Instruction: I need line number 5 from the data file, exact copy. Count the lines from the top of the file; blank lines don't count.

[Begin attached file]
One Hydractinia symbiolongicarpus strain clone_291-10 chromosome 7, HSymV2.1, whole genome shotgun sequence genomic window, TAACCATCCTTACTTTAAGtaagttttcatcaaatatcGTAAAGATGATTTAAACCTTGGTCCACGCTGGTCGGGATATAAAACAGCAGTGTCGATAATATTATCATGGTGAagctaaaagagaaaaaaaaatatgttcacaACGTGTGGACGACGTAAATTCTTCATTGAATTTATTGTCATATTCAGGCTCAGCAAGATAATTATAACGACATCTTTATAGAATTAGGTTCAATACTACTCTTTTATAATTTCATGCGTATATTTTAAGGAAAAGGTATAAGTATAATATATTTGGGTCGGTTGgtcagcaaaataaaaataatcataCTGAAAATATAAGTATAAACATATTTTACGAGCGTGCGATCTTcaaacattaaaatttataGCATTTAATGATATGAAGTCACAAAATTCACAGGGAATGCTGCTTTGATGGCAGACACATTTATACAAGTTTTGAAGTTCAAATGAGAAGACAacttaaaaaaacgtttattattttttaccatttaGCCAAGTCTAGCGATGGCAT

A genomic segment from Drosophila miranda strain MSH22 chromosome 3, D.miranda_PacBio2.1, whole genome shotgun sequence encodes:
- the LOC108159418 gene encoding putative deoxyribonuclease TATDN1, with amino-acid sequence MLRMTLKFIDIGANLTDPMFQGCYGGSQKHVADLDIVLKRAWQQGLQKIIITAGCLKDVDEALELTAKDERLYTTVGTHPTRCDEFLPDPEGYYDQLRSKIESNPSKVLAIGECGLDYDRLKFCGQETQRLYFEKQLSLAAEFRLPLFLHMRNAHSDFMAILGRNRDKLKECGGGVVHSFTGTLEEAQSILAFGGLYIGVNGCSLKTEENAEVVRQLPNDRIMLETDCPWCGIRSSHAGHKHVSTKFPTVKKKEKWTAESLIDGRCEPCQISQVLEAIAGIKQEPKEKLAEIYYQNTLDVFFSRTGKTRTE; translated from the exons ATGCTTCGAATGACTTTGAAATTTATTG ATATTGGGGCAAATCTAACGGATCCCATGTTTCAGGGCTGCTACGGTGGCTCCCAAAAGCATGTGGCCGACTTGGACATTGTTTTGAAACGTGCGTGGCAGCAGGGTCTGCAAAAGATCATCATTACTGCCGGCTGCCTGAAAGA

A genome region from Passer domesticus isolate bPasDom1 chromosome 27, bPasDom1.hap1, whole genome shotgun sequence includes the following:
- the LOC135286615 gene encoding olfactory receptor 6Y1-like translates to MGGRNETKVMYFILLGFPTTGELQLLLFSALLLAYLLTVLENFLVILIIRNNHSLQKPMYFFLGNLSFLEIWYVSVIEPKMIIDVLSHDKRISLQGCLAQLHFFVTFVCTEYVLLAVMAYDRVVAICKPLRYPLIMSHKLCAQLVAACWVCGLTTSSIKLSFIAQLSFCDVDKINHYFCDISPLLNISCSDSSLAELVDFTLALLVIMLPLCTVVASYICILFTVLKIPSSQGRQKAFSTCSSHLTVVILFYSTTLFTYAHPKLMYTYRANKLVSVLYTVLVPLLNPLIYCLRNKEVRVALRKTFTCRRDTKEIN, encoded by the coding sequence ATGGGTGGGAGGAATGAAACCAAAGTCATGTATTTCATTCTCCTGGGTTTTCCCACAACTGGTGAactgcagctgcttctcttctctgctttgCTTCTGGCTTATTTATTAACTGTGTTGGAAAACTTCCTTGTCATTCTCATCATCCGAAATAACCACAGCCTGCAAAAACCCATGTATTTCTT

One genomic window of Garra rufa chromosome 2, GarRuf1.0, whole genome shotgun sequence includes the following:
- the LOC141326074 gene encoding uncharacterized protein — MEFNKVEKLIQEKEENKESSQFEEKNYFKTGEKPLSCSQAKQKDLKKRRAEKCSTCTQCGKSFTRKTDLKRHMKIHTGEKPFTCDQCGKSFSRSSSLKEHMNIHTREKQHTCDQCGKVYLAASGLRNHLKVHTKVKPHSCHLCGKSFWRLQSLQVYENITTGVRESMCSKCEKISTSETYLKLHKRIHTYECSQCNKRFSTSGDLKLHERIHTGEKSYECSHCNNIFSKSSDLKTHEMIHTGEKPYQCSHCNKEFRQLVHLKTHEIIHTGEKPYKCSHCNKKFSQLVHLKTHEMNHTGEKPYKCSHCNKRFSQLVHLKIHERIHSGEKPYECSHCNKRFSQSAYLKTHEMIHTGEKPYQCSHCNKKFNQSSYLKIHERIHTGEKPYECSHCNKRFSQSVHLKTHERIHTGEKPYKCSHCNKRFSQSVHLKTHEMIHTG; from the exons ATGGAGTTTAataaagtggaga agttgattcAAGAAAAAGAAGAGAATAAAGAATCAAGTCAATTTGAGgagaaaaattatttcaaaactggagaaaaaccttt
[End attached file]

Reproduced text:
- the LOC135286615 gene encoding olfactory receptor 6Y1-like translates to MGGRNETKVMYFILLGFPTTGELQLLLFSALLLAYLLTVLENFLVILIIRNNHSLQKPMYFFLGNLSFLEIWYVSVIEPKMIIDVLSHDKRISLQGCLAQLHFFVTFVCTEYVLLAVMAYDRVVAICKPLRYPLIMSHKLCAQLVAACWVCGLTTSSIKLSFIAQLSFCDVDKINHYFCDISPLLNISCSDSSLAELVDFTLALLVIMLPLCTVVASYICILFTVLKIPSSQGRQKAFSTCSSHLTVVILFYSTTLFTYAHPKLMYTYRANKLVSVLYTVLVPLLNPLIYCLRNKEVRVALRKTFTCRRDTKEIN, encoded by the coding sequence ATGGGTGGGAGGAATGAAACCAAAGTCATGTATTTCATTCTCCTGGGTTTTCCCACAACTGGTGAactgcagctgcttctcttctctgctttgCTTCTGGCTTATTTATTAACTGTGTTGGAAAACTTCCTTGTCATTCTCATCATCCGAAATAACCACAGCCTGCAAAAACCCATGTATTTCTT